Three basic layers

Layer 1: In this layer, put dry plant material such as grasses, dry leaves mixed with topsoil, manure and ashes. The layer should be about 20-25cm thick such the palm of your hand. Mix the material with soil, manure and ashes and sprinkle water to make it moist (not wet!). Mix the material thoroughly and evenly and spread it across the layer.

Layer 2: Make another layer of moist (green) material which is fresh or wilted such as weeds or grass cuttings, stems and vegetable leaves, tree branch leaves, damaged fruits, or vegetables or even kitchen waste. DO NOT sprinkle water in this layer but you can spread it to remain even (flat)

Layer 3: This layer should be composed of animal manure collected from fresh or dried cow dung, chicken waste, donkey manure sheep or goat droppings. The animal manure can be mixed soil old compost and some ashes to make a layer that is 5 -10 cm thick. If the manure is not adequate, make slurry (watery mixture) and spread it over as a thin layer about 1-2cm thick.

NOTE: After each layer you can sprinkle water mixed with EM1 to speed up the decomposition process. (Read more here)

4. Continue adding more layers in the same arrangement as layer 1, layer 2 and layer 3. The layers should make a gentle slope such that the middle is higher than on the sides until the heap is 1- 1.5 metres high.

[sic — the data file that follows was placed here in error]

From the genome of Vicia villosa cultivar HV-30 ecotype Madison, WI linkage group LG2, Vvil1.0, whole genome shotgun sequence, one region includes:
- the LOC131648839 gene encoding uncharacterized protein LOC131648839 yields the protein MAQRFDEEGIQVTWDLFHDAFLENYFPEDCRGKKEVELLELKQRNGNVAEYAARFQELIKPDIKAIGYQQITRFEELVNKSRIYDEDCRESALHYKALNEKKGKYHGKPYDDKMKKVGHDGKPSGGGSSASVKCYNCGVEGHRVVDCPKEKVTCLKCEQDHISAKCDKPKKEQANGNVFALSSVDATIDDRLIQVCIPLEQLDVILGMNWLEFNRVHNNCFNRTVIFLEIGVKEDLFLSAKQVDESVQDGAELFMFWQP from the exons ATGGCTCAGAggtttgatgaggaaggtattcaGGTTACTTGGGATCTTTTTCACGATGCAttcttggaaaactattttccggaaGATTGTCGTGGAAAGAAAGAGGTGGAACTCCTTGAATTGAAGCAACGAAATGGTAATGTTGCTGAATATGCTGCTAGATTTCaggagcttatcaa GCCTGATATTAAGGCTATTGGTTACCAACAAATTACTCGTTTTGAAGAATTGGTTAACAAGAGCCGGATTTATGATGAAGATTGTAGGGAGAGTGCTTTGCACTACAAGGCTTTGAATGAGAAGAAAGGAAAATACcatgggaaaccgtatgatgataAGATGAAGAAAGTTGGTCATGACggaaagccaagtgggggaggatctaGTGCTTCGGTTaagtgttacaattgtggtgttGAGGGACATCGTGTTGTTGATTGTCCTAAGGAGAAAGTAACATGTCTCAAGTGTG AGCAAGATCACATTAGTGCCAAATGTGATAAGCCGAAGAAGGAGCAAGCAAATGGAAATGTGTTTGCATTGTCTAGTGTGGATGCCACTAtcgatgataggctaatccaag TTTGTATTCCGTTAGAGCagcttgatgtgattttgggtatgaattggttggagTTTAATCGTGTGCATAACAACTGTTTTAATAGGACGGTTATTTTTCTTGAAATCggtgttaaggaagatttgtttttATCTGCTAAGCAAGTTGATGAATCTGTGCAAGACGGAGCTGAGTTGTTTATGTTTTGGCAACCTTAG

5. Drive one or more ventilation sticks into the heap- these are used to test if the heap is decomposing well. The sticks also help to take out carbon dioxide and bring oxygen into the heap.

Covering layer

The finished heap has to be protected from the sun or drying out or from animals or anything that might disturb. The farmer can take the following measures to protect it: Prepare wet mud mixed with grass or straw, or with wide pumpkin leaves, banana leaves plastic polyethylene sheets. The cover should be completely covered with only the ventilation stick (also called thermometer stick).

Turning the compost

After three weeks, you can open up the compost heap and turn the compost, mixing all the layers while sprinkling water to make it moist but not wet. A little EM1 can be mixed with water to hasten the decomposing process.

Check the decomposition progress

Using the ventilation or temperature stick, you can keep on checking the decomposition process of your compost every week by pulling out the stick- if the stick has a white substance on it and has a bad smell, it means the decomposition is not going on well- you can turn the compost further and sprinkle some more water mixed with EM1 to make it moist but not wet.

Check if compost is ready

A mature compost heap is about the half the size of the original heap. Check to ensure the compost has a dark brown colour or black soil, which has a nice smell. All the original material should not be seen if the decomposition process went on well.

Using the compost

Ready compost can be used immediately by incorporating into the soil (ensure it is not left in the top of the soil as it loses nutrients. Alternatively compost can be covered and applying in the planting furrows; here it requires immediate covering once it is applied during planting to ensure the nutrients are not lost. Never leave compost exposed to the sun or rain as most of the nutrients such as nitrogen are lost in the atmosphere.

>> Share your experiences with TOF and fellow farmers. Send email to,  leave a comment below this article or SMS to 0715 916 136.